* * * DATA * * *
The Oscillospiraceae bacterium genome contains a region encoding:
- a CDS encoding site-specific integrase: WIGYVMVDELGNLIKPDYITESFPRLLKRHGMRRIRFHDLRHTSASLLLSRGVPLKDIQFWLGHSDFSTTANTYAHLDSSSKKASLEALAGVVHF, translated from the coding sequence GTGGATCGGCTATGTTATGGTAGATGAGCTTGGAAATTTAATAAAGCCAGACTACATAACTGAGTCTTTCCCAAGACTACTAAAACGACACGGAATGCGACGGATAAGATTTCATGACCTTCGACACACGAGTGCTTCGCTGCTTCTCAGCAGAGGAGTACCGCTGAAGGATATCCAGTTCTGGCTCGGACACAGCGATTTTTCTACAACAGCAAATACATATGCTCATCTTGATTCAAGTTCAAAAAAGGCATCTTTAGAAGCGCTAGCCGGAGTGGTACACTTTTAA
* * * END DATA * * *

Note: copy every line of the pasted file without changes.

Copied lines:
The Oscillospiraceae bacterium genome contains a region encoding:
- a CDS encoding site-specific integrase: WIGYVMVDELGNLIKPDYITESFPRLLKRHGMRRIRFHDLRHTSASLLLSRGVPLKDIQFWLGHSDFSTTANTYAHLDSSSKKASLEALAGVVHF, translated from the coding sequence GTGGATCGGCTATGTTATGGTAGATGAGCTTGGAAATTTAATAAAGCCAGACTACATAACTGAGTCTTTCCCAAGACTACTAAAACGACACGGAATGCGACGGATAAGATTTCATGACCTTCGACACACGAGTGCTTCGCTGCTTCTCAGCAGAGGAGTACCGCTGAAGGATATCCAGTTCTGGCTCGGACACAGCGATTTTTCTACAACAGCAAATACATATGCTCATCTTGATTCAAGTTCAAAAAAGGCATCTTTAGAAGCGCTAGCCGGAGTGGTACACTTTTAA